(FILES) In this file photo taken on September 4, 2018 Judge Brett Kavanaugh looks on during his US Senate Judiciary Committee confirmation hearing to be an Associate Justice on the US Supreme Court, on Capitol Hill in Washington, DC. A college professor went public for the first time on September 16, 2018 to accuse President Donald Trump's Supreme Court pick of sexually assaulting her in the 1980s, prompting calls by opposition Democrats to postpone the nomination vote. Brendan SMIALOWSKI / AFP
Agence France-Presse

U.S. senators are set to cast a procedural vote on Friday that could advance the life-long appointment of Brett Kavanaugh, accused of sexual misconduct to the country’s highest court.

Mitch McConnell, the Senate majority leader of President Donald Trump’s Republican Party, declared a cloture vote for Friday, meaning a final vote on Kavanaugh’s nomination could come as early as Saturday.

The question of Kavanaugh’s candidacy has roiled the country for weeks.

Psychology professor Christine Blasey Ford testified at a senate judiciary hearing in September that Kavanaugh had drunkenly attempted to rape her when they were both in high school.

Two other women have also come forward with allegations against Kavanaugh.

Kavanaugh angrily and tearfully denied Ford’s charges at the hearing, accusing Democrats of an “orchestrated hit’’ on him fuelled by “revenge on behalf of the Clintons’’.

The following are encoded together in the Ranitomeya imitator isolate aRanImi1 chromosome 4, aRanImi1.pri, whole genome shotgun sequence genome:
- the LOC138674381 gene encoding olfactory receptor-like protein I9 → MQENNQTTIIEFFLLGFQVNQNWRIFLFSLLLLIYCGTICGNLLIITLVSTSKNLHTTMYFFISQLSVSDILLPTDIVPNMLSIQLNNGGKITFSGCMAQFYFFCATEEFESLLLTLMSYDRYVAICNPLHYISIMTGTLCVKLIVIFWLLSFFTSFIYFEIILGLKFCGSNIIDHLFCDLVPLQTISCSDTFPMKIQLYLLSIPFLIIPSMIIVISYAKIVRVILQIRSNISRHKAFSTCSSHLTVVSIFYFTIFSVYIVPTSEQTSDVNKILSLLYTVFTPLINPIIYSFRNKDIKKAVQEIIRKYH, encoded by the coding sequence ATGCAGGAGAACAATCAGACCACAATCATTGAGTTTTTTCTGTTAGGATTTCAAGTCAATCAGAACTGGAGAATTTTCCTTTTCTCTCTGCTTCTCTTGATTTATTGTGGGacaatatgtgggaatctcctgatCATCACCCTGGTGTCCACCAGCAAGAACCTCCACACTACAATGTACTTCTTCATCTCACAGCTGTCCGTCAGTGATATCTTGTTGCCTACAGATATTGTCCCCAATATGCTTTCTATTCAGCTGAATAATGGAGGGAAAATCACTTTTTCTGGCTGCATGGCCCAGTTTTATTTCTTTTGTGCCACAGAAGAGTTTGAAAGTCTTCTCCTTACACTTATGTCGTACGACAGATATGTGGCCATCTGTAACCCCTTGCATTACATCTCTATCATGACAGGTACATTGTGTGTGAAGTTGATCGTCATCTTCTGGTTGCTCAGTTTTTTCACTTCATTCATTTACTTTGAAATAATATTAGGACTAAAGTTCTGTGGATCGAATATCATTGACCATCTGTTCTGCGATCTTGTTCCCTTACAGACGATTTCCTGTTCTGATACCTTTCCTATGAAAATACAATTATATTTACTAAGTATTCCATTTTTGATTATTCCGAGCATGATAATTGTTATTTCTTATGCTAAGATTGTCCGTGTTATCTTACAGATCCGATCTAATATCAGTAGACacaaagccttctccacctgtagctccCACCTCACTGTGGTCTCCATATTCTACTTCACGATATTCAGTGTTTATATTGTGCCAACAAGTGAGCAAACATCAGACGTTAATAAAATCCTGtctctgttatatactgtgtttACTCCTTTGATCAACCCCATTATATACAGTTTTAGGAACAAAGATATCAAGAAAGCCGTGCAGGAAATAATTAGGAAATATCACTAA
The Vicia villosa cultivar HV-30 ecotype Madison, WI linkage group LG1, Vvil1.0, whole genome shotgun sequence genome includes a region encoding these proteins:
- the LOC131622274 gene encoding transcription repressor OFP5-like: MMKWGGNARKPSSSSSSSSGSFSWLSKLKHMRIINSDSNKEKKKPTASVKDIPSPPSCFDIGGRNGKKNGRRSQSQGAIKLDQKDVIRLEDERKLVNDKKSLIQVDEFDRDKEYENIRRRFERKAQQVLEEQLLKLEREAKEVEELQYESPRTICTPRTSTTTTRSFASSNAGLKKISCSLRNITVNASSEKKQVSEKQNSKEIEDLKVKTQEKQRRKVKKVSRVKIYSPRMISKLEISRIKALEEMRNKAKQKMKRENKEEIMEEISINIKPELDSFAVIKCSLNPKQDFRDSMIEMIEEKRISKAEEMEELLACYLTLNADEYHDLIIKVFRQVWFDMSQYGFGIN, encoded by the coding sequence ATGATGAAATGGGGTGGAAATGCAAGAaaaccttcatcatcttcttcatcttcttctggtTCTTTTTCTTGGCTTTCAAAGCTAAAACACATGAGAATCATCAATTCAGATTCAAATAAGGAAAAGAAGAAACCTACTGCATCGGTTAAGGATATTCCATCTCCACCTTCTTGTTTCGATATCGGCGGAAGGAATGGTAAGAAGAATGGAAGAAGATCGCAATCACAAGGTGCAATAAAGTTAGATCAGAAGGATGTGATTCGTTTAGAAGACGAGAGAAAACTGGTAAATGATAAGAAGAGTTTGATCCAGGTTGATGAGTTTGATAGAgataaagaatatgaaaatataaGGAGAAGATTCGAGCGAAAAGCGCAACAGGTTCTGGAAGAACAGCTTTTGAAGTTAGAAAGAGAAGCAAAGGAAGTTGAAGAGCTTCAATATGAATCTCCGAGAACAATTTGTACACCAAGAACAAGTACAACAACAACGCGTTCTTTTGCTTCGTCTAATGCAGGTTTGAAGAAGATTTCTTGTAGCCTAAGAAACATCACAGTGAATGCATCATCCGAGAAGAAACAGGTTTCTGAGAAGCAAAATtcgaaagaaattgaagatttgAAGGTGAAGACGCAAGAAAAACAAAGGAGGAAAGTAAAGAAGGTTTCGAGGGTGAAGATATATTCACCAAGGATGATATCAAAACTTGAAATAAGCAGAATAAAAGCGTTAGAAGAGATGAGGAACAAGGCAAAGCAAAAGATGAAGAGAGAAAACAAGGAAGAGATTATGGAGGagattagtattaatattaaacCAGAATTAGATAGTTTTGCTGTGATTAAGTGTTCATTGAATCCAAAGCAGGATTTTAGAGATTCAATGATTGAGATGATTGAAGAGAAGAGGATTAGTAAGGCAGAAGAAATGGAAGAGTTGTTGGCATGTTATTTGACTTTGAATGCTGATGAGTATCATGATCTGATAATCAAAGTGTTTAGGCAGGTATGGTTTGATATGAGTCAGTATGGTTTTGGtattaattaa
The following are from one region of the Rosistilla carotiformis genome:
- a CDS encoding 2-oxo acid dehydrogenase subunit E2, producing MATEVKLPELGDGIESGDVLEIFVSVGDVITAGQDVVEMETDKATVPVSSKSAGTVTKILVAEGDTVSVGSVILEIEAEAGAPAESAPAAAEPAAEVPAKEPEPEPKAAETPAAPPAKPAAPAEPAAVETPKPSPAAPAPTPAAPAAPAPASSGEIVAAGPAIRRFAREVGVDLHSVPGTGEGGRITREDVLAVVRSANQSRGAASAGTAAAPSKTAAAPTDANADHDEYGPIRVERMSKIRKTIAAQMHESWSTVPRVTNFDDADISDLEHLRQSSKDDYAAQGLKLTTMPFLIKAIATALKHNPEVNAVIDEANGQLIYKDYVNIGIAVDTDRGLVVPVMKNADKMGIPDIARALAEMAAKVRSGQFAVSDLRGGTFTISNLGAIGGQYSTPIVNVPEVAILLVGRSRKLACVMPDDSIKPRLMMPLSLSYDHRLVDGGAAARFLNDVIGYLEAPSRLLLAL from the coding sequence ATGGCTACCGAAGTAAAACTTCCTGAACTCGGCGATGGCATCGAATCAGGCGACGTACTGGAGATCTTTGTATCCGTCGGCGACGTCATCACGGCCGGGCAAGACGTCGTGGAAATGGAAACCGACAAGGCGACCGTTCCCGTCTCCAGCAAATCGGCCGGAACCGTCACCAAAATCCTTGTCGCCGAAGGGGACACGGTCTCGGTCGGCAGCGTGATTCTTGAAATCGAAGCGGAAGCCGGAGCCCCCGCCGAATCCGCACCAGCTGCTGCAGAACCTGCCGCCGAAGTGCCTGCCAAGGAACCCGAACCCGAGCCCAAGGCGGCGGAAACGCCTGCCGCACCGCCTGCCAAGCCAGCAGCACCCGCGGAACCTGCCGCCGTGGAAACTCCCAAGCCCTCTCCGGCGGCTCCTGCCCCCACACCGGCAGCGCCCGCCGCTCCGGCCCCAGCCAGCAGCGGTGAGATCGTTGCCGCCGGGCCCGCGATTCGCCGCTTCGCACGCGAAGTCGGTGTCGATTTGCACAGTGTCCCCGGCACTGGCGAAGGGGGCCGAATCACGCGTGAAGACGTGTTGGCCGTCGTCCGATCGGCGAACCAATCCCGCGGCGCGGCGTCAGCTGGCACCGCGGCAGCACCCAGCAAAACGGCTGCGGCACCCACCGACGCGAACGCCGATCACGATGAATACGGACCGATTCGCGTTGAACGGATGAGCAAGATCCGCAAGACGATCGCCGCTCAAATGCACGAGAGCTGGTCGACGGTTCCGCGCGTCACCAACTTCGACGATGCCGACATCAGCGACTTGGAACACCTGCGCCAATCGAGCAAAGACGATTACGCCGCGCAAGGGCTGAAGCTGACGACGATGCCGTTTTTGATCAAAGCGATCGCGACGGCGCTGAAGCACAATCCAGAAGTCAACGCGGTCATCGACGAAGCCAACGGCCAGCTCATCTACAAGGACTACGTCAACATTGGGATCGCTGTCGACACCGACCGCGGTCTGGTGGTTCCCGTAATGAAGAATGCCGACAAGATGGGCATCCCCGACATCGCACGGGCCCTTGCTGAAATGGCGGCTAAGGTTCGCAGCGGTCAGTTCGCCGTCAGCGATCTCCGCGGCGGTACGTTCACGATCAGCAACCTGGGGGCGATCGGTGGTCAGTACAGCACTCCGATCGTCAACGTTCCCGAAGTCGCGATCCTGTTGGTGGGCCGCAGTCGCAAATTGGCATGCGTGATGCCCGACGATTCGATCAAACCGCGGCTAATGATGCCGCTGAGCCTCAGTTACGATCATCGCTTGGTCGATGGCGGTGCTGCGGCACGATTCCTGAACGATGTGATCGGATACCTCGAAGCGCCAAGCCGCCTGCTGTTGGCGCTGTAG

Former U.S. Supreme Court justice John Paul Stevens and hundreds of U.S. law professors have since said the testimony showed that Kavanaugh lacked the “judicial temperament’’ to sit on the top court, and others have criticised him for demonstrating political bias.

An FBI report was subsequently requested by the Senate Judiciary Committee as a requirement to advance Kavanaugh’s nomination.

Democrats have condemned the investigation as “incomplete’’ and “too limited’’ in scope neither Kavanaugh nor Ford were among those interviewed.

Republicans have a slim 51 to 49 majority in the senate, although Vice-President Mike Pence can break a tie, meaning the Republicans can only afford one defection.

Three Republican Senators, Jeff Flake of Arizona, Susan Collins of Maine and Lisa Murkowski of Alaska have not yet indicated which way they would vote.

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